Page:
U.S. to ease sanctions on Venezuela, enabling cargoes to Europe
(Bloomberg) — The Biden administration plans to ease sanctions on Venezuelan oil in a bid to bring more of the country’s crude to Europe.
The U.S. will allow European companies still operating in Venezuela to divert more oil to the continent immediately while Chevron will be allowed to negotiate a resumption of operations in the country, according to a person familiar with the matter who spoke on condition of anonymity to detail the plans. The U.S.-backed Venezuelan opposition supports the move, the person said.
The easing of penalties come as tightening global oil supplies send the cost of crude and fuels skyward, threatening to worsen already historic inflation. More barrels from Venezuela would help alleviate the supply crunch while also aiding Europe in weaning itself from Russian energy amid the superpower’s invasion of Ukraine. U.S. benchmark crude fell on the news.
The move is meant to facilitate negotiations between the government of President Nicolas Maduro and the American-backed opposition, according to a second person who spoke on condition of anonymity. But it’s politically contentious, with some lawmakers arguing that the move only bolsters Maduro’s regime.
Italy’s Eni SpA and Spain’s Repsol SA are the only major European oil producers with operations in the country. They are working with the Biden administration to divert Venezuelan oil bound for China to Europe, one of the people said.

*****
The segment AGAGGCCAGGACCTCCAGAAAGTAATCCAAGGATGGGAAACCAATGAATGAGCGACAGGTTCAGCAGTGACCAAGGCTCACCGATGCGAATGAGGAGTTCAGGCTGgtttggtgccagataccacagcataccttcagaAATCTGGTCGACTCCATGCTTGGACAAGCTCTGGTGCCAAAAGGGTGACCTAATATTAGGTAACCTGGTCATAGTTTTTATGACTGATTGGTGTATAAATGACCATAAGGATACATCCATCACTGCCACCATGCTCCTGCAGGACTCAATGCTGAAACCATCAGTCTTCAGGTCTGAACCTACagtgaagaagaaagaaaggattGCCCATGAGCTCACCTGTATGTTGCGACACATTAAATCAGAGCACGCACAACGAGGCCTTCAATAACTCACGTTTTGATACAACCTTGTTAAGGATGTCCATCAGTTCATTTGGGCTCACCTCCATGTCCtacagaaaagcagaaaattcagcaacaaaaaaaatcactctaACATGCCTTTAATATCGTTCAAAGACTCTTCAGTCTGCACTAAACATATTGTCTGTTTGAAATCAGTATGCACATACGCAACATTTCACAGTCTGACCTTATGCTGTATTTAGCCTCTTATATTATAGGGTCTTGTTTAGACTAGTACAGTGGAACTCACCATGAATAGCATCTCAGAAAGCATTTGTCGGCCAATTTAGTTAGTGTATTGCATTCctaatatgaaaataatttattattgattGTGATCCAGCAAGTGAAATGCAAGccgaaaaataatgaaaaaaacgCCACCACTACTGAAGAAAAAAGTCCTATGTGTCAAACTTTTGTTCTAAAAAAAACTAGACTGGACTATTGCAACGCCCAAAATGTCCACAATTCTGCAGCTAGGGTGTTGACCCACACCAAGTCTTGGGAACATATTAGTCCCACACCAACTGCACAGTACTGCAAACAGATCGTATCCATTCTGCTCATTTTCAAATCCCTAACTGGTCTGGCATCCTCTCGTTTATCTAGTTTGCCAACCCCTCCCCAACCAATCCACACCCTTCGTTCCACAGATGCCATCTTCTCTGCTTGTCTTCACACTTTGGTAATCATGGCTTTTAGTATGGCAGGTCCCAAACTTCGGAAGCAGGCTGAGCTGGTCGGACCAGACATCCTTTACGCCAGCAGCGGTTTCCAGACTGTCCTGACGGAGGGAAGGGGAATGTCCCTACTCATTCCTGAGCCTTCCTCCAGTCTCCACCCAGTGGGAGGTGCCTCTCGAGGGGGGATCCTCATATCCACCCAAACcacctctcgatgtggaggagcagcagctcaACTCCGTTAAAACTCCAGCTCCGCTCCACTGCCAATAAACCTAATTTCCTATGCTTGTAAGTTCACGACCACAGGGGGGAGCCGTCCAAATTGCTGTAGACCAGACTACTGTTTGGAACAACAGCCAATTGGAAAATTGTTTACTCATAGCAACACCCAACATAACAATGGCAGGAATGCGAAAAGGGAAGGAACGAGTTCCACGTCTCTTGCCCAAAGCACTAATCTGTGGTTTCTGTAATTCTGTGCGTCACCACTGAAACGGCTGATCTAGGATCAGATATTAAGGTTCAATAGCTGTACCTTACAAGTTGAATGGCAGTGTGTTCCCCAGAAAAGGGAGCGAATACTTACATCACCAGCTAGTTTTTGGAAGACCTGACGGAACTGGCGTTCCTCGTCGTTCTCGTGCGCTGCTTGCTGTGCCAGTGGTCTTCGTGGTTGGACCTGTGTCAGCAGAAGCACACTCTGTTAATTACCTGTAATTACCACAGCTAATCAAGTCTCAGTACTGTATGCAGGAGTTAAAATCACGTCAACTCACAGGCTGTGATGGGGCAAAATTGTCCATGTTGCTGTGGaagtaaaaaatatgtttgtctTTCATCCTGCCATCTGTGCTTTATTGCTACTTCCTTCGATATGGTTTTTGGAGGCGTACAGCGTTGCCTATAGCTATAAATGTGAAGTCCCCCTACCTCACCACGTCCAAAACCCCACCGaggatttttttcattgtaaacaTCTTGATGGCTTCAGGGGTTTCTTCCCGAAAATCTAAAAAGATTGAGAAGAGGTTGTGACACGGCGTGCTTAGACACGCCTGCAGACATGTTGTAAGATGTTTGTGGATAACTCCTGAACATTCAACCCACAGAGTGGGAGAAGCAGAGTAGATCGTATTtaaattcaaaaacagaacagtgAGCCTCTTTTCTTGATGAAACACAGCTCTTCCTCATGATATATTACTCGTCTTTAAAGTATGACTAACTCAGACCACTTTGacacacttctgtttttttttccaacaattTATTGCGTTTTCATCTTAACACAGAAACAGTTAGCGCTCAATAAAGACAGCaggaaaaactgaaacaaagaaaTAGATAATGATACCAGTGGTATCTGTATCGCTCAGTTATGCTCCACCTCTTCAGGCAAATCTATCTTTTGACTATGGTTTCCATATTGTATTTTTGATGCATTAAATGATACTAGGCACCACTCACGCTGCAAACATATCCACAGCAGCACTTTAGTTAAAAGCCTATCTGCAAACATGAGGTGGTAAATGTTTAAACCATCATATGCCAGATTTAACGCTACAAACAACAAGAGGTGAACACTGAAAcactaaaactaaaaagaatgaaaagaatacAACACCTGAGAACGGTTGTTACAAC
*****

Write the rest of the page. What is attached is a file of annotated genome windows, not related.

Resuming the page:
While Chevron currently isn’t allowed to drill for or export oil from Venezuela, the resumption of talks with state-owned PDVSA paves the way for the San Ramon, California-based company to obtain a new license allowing it to resume operations. It also signals that Venezuelan oil may be coming to the U.S., one person said.
Venezuela Vice President Delcy Rodriguez confirmed that the U.S. government authorized U.S. and European oil companies to “negotiate and restart operations” in Venezuela, according to a post on her Twitter account.
The Biden administration will also remove Carlos Erick Malpica Flores, a former PDVSA treasurer and former Treasury secretary, from a sanctions list, one of the people said. Malpica Flores, the nephew of Maduros’ wife, Cilia Flores, was sanctioned in July of 2017 along with 12 other Venezuelans.
The easing of penalties comes after officials from President Joe Biden’s administration visited Caracas, ultimately securing the release of Americans who had been detained in the country.